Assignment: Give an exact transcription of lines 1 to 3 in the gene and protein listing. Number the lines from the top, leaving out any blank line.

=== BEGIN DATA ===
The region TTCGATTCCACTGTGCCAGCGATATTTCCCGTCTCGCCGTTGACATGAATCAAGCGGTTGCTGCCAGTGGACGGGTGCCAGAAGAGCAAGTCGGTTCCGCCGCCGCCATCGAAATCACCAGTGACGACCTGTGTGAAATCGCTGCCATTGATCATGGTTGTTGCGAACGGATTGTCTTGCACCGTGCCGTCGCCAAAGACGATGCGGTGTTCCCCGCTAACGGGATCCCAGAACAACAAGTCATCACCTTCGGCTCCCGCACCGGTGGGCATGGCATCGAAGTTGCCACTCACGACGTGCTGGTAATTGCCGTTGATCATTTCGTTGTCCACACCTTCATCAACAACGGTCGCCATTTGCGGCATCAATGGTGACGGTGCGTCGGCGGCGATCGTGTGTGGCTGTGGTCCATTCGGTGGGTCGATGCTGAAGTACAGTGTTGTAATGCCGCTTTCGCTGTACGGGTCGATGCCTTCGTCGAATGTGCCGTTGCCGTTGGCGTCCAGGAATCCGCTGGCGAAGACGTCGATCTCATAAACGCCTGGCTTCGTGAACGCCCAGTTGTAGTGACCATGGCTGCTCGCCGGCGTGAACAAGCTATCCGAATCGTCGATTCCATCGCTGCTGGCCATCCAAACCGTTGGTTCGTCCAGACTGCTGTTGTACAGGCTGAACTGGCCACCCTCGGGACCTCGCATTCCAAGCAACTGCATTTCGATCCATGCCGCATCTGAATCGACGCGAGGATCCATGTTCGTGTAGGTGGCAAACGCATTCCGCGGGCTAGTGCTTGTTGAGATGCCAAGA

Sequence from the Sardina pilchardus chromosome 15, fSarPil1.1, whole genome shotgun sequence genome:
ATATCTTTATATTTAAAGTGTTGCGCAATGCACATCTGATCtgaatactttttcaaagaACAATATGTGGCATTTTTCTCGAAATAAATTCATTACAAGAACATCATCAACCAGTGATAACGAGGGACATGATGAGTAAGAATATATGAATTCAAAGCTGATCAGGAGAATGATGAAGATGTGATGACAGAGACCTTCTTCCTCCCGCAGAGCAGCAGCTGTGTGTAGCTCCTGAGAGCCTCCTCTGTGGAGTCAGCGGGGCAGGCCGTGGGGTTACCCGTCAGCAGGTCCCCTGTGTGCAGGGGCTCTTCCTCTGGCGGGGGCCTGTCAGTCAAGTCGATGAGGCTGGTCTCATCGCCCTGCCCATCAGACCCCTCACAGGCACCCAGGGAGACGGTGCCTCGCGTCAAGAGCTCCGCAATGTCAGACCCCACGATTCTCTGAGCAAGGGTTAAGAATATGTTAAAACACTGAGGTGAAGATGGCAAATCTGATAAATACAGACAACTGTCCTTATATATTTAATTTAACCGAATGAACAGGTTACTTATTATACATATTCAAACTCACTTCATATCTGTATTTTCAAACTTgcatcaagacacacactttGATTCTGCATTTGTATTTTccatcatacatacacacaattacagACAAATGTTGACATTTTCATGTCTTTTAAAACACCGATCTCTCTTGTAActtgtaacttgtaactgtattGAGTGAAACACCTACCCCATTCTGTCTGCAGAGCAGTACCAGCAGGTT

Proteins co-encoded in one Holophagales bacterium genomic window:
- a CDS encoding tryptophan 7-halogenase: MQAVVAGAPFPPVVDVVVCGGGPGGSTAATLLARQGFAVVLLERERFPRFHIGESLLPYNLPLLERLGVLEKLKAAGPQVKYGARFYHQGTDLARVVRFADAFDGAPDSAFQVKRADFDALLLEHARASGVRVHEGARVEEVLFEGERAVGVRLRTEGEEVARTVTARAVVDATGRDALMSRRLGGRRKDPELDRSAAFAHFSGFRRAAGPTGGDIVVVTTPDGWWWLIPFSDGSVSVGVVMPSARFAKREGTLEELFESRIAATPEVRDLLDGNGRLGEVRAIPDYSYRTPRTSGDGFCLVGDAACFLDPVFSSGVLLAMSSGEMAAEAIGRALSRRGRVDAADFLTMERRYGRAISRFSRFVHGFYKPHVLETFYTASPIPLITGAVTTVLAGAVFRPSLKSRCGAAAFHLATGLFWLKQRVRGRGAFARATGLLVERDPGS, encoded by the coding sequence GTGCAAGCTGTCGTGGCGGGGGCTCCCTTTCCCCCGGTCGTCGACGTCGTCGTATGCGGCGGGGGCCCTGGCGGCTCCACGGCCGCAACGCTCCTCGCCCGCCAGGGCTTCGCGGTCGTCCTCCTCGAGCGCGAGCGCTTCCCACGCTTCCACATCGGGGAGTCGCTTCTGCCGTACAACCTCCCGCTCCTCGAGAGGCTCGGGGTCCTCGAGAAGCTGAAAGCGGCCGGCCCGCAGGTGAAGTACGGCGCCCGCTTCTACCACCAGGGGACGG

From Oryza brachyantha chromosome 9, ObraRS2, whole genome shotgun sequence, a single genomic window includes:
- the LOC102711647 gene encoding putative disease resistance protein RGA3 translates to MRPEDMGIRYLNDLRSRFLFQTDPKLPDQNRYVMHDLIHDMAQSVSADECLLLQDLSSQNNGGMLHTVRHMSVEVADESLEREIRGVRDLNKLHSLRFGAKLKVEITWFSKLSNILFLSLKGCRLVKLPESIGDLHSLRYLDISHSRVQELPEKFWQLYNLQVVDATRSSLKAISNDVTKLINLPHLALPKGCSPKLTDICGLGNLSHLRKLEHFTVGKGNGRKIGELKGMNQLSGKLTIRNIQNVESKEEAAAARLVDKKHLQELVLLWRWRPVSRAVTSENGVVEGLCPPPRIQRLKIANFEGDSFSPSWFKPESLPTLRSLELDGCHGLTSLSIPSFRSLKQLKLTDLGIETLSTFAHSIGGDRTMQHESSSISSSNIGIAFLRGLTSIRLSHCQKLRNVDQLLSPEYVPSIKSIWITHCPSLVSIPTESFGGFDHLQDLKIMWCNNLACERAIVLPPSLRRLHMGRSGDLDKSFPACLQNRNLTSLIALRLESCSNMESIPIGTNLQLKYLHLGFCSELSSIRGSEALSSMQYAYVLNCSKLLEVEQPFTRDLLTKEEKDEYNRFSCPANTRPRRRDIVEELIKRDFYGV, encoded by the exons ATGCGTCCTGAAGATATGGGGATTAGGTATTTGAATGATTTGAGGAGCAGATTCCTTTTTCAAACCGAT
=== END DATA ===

The region TTCGATTCCACTGTGCCAGCGATATTTCCCGTCTCGCCGTTGACATGAATCAAGCGGTTGCTGCCAGTGGACGGGTGCCAGAAGAGCAAGTCGGTTCCGCCGCCGCCATCGAAATCACCAGTGACGACCTGTGTGAAATCGCTGCCATTGATCATGGTTGTTGCGAACGGATTGTCTTGCACCGTGCCGTCGCCAAAGACGATGCGGTGTTCCCCGCTAACGGGATCCCAGAACAACAAGTCATCACCTTCGGCTCCCGCACCGGTGGGCATGGCATCGAAGTTGCCACTCACGACGTGCTGGTAATTGCCGTTGATCATTTCGTTGTCCACACCTTCATCAACAACGGTCGCCATTTGCGGCATCAATGGTGACGGTGCGTCGGCGGCGATCGTGTGTGGCTGTGGTCCATTCGGTGGGTCGATGCTGAAGTACAGTGTTGTAATGCCGCTTTCGCTGTACGGGTCGATGCCTTCGTCGAATGTGCCGTTGCCGTTGGCGTCCAGGAATCCGCTGGCGAAGACGTCGATCTCATAAACGCCTGGCTTCGTGAACGCCCAGTTGTAGTGACCATGGCTGCTCGCCGGCGTGAACAAGCTATCCGAATCGTCGATTCCATCGCTGCTGGCCATCCAAACCGTTGGTTCGTCCAGACTGCTGTTGTACAGGCTGAACTGGCCACCCTCGGGACCTCGCATTCCAAGCAACTGCATTTCGATCCATGCCGCATCTGAATCGACGCGAGGATCCATGTTCGTGTAGGTGGCAAACGCATTCCGCGGGCTAGTGCTTGTTGAGATGCCAAGA

Sequence from the Sardina pilchardus chromosome 15, fSarPil1.1, whole genome shotgun sequence genome:
ATATCTTTATATTTAAAGTGTTGCGCAATGCACATCTGATCtgaatactttttcaaagaACAATATGTGGCATTTTTCTCGAAATAAATTCATTACAAGAACATCATCAACCAGTGATAACGAGGGACATGATGAGTAAGAATATATGAATTCAAAGCTGATCAGGAGAATGATGAAGATGTGATGACAGAGACCTTCTTCCTCCCGCAGAGCAGCAGCTGTGTGTAGCTCCTGAGAGCCTCCTCTGTGGAGTCAGCGGGGCAGGCCGTGGGGTTACCCGTCAGCAGGTCCCCTGTGTGCAGGGGCTCTTCCTCTGGCGGGGGCCTGTCAGTCAAGTCGATGAGGCTGGTCTCATCGCCCTGCCCATCAGACCCCTCACAGGCACCCAGGGAGACGGTGCCTCGCGTCAAGAGCTCCGCAATGTCAGACCCCACGATTCTCTGAGCAAGGGTTAAGAATATGTTAAAACACTGAGGTGAAGATGGCAAATCTGATAAATACAGACAACTGTCCTTATATATTTAATTTAACCGAATGAACAGGTTACTTATTATACATATTCAAACTCACTTCATATCTGTATTTTCAAACTTgcatcaagacacacactttGATTCTGCATTTGTATTTTccatcatacatacacacaattacagACAAATGTTGACATTTTCATGTCTTTTAAAACACCGATCTCTCTTGTAActtgtaacttgtaactgtattGAGTGAAACACCTACCCCATTCTGTCTGCAGAGCAGTACCAGCAGGTT